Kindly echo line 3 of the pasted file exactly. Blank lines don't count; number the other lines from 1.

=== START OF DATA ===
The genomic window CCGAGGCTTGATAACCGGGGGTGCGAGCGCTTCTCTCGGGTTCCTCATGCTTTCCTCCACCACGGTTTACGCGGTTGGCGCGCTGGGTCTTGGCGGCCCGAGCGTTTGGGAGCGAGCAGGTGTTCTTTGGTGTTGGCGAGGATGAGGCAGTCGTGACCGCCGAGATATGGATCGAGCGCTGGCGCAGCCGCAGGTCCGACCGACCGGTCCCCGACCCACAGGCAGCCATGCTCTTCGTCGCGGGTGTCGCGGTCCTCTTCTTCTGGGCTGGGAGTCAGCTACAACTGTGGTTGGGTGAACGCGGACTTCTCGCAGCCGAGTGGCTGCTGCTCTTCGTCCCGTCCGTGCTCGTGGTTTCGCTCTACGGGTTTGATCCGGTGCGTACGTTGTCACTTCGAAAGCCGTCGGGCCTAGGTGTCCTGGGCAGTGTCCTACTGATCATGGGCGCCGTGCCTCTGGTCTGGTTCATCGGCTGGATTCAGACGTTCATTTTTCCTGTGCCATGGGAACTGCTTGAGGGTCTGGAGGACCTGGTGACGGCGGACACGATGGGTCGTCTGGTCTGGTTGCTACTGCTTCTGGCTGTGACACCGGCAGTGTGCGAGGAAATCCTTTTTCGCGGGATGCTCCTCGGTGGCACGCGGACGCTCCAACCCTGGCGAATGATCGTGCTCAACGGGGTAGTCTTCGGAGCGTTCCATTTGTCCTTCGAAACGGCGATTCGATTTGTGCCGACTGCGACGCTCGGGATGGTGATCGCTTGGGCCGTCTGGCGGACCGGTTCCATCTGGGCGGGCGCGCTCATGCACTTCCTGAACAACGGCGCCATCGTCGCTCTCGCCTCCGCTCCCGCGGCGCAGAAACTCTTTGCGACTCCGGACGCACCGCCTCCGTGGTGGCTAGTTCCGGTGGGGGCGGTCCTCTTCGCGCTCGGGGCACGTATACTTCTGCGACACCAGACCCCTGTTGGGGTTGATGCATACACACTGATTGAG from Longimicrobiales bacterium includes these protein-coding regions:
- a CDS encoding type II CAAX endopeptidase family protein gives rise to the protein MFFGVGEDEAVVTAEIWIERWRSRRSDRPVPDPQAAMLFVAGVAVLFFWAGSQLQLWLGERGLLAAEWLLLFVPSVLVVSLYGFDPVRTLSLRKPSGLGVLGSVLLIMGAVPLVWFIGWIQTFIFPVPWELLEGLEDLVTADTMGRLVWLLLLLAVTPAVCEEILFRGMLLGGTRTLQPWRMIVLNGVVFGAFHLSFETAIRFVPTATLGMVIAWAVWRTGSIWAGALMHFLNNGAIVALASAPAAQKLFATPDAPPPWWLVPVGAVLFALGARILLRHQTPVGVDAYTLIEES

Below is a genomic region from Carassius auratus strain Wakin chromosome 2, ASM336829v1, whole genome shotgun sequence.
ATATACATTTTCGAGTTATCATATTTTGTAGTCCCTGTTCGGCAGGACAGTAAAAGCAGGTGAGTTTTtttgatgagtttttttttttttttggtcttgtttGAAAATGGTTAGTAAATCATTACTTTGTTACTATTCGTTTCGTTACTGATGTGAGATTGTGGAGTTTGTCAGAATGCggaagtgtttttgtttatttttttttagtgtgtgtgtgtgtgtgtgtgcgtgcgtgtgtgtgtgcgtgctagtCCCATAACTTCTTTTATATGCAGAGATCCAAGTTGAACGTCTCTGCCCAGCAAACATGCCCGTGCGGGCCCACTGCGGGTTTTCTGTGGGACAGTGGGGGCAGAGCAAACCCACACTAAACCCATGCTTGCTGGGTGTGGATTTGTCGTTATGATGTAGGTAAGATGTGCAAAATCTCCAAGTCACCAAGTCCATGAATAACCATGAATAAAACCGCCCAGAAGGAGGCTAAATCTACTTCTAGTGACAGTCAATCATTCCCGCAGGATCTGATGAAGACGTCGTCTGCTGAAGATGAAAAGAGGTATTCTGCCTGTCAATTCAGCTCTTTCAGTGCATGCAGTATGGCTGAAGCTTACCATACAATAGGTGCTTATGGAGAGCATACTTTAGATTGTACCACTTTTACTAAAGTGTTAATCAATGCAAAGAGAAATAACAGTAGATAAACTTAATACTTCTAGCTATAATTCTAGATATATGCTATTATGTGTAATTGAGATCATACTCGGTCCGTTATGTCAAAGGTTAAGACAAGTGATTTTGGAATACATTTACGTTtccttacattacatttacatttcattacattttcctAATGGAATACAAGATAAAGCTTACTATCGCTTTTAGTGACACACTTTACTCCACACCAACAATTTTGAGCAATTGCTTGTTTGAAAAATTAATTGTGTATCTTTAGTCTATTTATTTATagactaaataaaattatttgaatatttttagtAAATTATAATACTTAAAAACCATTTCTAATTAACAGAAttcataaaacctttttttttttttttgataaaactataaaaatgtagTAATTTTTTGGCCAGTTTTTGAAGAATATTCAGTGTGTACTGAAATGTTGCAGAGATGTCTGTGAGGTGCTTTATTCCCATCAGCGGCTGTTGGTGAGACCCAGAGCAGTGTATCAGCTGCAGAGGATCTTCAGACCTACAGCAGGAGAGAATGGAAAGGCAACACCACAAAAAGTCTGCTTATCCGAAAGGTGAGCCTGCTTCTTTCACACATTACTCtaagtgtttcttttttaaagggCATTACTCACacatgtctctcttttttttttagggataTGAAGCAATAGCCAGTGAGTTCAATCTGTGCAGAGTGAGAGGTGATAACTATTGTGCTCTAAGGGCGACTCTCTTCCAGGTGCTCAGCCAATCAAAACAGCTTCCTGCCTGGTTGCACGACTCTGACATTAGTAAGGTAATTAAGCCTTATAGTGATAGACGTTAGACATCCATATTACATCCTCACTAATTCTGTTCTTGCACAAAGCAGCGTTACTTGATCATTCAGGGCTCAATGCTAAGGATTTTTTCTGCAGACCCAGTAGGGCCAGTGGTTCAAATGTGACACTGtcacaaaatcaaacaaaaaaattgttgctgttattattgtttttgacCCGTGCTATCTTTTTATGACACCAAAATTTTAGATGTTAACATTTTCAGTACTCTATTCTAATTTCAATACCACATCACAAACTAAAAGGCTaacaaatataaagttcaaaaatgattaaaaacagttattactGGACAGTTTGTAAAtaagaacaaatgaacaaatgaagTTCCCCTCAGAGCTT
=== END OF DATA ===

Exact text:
Below is a genomic region from Carassius auratus strain Wakin chromosome 2, ASM336829v1, whole genome shotgun sequence.